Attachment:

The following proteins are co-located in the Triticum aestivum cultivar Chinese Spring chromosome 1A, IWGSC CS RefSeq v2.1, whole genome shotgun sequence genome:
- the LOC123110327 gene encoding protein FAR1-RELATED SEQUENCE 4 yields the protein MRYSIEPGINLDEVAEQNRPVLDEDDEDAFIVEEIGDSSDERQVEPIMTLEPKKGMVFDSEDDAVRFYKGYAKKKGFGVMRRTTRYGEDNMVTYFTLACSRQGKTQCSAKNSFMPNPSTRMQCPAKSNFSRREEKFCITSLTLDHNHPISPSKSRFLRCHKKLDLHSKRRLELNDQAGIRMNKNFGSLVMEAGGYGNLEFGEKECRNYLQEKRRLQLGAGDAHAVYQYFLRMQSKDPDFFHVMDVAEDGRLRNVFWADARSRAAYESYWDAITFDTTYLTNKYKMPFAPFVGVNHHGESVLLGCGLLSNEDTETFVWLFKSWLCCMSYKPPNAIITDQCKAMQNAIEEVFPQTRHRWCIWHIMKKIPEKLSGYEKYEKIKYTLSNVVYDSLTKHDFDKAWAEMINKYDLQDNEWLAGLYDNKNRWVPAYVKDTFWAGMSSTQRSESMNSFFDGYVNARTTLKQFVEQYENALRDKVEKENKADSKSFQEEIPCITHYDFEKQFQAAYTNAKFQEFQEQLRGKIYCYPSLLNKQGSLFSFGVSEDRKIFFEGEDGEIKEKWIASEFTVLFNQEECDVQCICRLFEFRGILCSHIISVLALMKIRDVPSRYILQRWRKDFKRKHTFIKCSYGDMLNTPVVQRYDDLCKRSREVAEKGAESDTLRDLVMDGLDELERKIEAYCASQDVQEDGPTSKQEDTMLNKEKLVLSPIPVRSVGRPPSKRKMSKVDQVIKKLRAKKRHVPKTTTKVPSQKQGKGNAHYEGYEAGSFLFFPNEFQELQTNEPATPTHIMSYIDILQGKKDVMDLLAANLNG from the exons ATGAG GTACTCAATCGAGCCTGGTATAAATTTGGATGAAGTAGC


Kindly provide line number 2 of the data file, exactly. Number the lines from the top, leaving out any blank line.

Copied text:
- the LOC123110327 gene encoding protein FAR1-RELATED SEQUENCE 4 yields the protein MRYSIEPGINLDEVAEQNRPVLDEDDEDAFIVEEIGDSSDERQVEPIMTLEPKKGMVFDSEDDAVRFYKGYAKKKGFGVMRRTTRYGEDNMVTYFTLACSRQGKTQCSAKNSFMPNPSTRMQCPAKSNFSRREEKFCITSLTLDHNHPISPSKSRFLRCHKKLDLHSKRRLELNDQAGIRMNKNFGSLVMEAGGYGNLEFGEKECRNYLQEKRRLQLGAGDAHAVYQYFLRMQSKDPDFFHVMDVAEDGRLRNVFWADARSRAAYESYWDAITFDTTYLTNKYKMPFAPFVGVNHHGESVLLGCGLLSNEDTETFVWLFKSWLCCMSYKPPNAIITDQCKAMQNAIEEVFPQTRHRWCIWHIMKKIPEKLSGYEKYEKIKYTLSNVVYDSLTKHDFDKAWAEMINKYDLQDNEWLAGLYDNKNRWVPAYVKDTFWAGMSSTQRSESMNSFFDGYVNARTTLKQFVEQYENALRDKVEKENKADSKSFQEEIPCITHYDFEKQFQAAYTNAKFQEFQEQLRGKIYCYPSLLNKQGSLFSFGVSEDRKIFFEGEDGEIKEKWIASEFTVLFNQEECDVQCICRLFEFRGILCSHIISVLALMKIRDVPSRYILQRWRKDFKRKHTFIKCSYGDMLNTPVVQRYDDLCKRSREVAEKGAESDTLRDLVMDGLDELERKIEAYCASQDVQEDGPTSKQEDTMLNKEKLVLSPIPVRSVGRPPSKRKMSKVDQVIKKLRAKKRHVPKTTTKVPSQKQGKGNAHYEGYEAGSFLFFPNEFQELQTNEPATPTHIMSYIDILQGKKDVMDLLAANLNG from the exons ATGAG GTACTCAATCGAGCCTGGTATAAATTTGGATGAAGTAGC